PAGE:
He had just finished receiving intravenous fluids, as did offensive tackle Ryan Cook, who missed a few plays for what was announced as a stomach problem midway through the third quarter.
Ferguson called it a stomach virus and said he couldn't even keep fluids down. He and Ryan Cook were getting intravenous fluids after the game.
"Hopefully it'll get out before Sunday night," Ferguson said, a train of thought he repeated again on Wednesday. "A few guys have been sick a couple weeks ago. Hopefully it will run its course and get out of the locker room."
Ferguson wasn't announced as missing any time during the game because of the illness and was looking much better as he ate by his locker on Wednesday and later practiced, but the Vikings could hardly afford to lose him with Troy Williamson being a healthy scratch before the game and the Bears loading up their defensive front to stop the run.
Cook, on the other hand, was replaced for a short time in the third quarter by Marcus Johnson while Cook went to the locker room. Cook showed no signs of sickness on Wednesday in the locker room and was smiling about the incident. Two weeks ago, E.J. Henderson missed practice time with the flu and head coach Brad Childress said the team got flu shots about the time that they had a bye.
Even with his queasy stomach and shaking after the game, Ferguson was able to come through with one of the biggest plays of the game, a 71-yard reception when the Vikings desperately needed a big play. They were trailing 13-6 and facing third-and-11. Quarterback Tarvaris Jackson found him in the middle of the field, Ferguson made the deep reception, bounced off of three defenders and raced to the 1-yard line before being pulled down from behind.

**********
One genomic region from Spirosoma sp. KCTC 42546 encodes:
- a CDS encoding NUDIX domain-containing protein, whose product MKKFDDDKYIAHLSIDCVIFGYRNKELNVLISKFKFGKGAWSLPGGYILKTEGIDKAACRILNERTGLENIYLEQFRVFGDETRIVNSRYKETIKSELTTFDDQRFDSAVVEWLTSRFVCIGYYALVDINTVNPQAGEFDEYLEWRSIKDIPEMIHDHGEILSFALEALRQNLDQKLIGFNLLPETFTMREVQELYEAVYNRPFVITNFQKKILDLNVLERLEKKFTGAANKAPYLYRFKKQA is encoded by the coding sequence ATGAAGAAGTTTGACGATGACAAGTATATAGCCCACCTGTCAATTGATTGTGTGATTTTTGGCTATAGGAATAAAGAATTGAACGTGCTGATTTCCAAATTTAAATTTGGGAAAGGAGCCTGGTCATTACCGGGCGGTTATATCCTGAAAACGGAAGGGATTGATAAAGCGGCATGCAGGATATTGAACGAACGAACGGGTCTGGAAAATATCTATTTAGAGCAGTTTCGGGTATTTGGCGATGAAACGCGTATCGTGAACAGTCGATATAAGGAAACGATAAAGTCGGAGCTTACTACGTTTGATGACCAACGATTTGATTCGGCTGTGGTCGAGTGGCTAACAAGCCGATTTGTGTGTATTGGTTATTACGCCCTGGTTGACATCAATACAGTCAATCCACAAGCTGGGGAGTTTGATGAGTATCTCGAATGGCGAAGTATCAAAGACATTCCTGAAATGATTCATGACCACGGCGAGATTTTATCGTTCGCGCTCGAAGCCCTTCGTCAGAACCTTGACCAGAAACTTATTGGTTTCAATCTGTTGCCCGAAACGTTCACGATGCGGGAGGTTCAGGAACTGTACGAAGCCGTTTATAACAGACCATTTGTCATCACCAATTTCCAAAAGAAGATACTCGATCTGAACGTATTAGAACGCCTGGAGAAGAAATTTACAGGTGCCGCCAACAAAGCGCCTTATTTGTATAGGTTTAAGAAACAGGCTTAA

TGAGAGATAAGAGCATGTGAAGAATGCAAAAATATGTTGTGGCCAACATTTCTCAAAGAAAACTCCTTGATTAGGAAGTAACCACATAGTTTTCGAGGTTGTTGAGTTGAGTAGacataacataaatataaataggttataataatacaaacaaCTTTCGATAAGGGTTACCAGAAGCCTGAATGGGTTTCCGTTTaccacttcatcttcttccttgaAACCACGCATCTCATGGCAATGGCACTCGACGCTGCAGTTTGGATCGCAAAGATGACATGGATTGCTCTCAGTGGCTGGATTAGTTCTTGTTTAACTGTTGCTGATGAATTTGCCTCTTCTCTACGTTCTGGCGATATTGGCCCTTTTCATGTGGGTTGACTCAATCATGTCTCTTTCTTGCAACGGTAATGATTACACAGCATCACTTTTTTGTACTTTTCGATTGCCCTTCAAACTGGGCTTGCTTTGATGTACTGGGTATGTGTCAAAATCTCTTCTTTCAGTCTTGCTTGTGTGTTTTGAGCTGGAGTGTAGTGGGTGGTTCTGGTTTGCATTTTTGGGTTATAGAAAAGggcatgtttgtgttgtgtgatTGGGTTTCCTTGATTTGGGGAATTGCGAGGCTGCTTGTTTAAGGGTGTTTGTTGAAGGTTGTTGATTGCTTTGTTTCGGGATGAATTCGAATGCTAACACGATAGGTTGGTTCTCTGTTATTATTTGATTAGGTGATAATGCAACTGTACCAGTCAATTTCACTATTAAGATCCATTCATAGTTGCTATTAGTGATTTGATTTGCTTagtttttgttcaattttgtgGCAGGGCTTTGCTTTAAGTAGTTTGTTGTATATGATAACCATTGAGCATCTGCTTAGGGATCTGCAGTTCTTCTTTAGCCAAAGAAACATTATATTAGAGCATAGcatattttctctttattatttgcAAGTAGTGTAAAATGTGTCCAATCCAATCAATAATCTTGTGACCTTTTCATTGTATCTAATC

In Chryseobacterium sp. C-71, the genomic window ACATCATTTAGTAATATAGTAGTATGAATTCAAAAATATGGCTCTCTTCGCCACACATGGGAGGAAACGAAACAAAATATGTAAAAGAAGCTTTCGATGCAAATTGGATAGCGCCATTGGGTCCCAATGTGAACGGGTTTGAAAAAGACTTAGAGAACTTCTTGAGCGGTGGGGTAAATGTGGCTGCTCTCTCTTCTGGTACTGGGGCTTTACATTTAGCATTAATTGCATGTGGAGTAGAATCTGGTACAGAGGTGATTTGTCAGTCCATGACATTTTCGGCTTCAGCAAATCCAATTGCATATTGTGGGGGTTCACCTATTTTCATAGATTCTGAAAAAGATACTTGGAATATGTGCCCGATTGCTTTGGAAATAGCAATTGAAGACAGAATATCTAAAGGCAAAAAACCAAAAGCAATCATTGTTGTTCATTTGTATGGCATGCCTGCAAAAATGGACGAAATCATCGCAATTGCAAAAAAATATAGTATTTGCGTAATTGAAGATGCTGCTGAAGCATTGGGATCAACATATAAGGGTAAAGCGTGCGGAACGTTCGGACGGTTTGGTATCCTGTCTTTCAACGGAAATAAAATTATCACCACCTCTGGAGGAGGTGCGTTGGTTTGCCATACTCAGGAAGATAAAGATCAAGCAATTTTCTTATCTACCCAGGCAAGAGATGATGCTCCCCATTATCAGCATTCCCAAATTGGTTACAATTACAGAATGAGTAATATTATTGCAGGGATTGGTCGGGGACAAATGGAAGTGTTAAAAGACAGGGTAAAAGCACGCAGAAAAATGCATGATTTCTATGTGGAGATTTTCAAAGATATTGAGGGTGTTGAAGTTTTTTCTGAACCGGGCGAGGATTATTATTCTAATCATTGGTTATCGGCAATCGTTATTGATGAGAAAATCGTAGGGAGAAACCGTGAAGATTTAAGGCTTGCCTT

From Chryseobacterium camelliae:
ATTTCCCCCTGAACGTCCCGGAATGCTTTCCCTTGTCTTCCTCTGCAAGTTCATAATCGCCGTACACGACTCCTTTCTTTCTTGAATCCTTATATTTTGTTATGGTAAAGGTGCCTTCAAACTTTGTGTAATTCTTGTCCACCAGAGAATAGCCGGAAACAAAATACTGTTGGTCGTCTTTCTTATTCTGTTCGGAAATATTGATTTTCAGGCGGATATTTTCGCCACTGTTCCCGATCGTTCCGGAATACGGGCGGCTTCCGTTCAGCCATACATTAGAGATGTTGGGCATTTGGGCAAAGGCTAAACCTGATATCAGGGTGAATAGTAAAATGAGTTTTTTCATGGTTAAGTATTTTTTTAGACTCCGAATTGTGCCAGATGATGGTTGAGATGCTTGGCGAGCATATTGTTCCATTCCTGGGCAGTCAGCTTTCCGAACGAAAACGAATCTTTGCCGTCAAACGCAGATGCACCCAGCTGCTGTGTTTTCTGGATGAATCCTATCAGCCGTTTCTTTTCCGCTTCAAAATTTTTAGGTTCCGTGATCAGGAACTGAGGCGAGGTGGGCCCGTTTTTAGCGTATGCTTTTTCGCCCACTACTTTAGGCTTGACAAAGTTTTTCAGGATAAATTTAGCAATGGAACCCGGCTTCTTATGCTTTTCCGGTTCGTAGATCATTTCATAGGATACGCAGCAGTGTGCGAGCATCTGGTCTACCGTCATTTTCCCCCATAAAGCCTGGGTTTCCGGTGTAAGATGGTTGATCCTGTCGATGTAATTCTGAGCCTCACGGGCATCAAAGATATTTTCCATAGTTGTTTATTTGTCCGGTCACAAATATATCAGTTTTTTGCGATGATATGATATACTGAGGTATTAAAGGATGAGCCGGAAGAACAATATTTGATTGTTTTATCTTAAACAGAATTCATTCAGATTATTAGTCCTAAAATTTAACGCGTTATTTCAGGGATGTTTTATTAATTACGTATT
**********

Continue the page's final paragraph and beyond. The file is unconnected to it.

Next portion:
"I wasn't holding anything down all day (Monday), so I was looking for somewhere to land once I caught it," Ferguson said while keeping a sense of humor. "I told A.D. I was going to stop at the one-inch line and let him get in and get the crowd involved.
"When the defense is trying to make tackles and there are a lot of guys around, they're just trying to take shots and not wrap up. We saw that on the field that they were trying to take big hits. We were talking all week that we'd just try to bounce off those guys and make something happen."
It was precisely the pick-‘em-up the Vikings needed, but the team can ill afford to have too many players missing action this Sunday night against the Washington Redskins, who have much more to play for than the Bears did. A Washington win would put them in position to claim a playoff spot in the final week of the season.
To add to the concern, the team's second-leading receiver and top touchdown receiver, Sidney Rice, left the game Monday with a sprained ankle. His status is questionable.
"That's all we want out of offense is explosive gains in the passing game and that will hopefully loosen them up in the running game," Ferguson said.
For now, they might just want to have enough healthy receivers by Sunday night.
The Vikings had a couple of miscommunications during the game, but each of them produced good results.
When Tarvaris Jackson left the game temporarily, Brooks Bollinger came in quickly and handed off to Adrian Peterson. However, a mixup in the play had Bollinger and Peterson running into each other before Peterson bounced the play outside to the left and scored an 8-yard touchdown.
"I was going one way and he was going the other and it worked out really well," Bollinger said. "I was still going – ‘What the …' – and he just took it and still made it happen. Sometimes that's how you've got to play the game."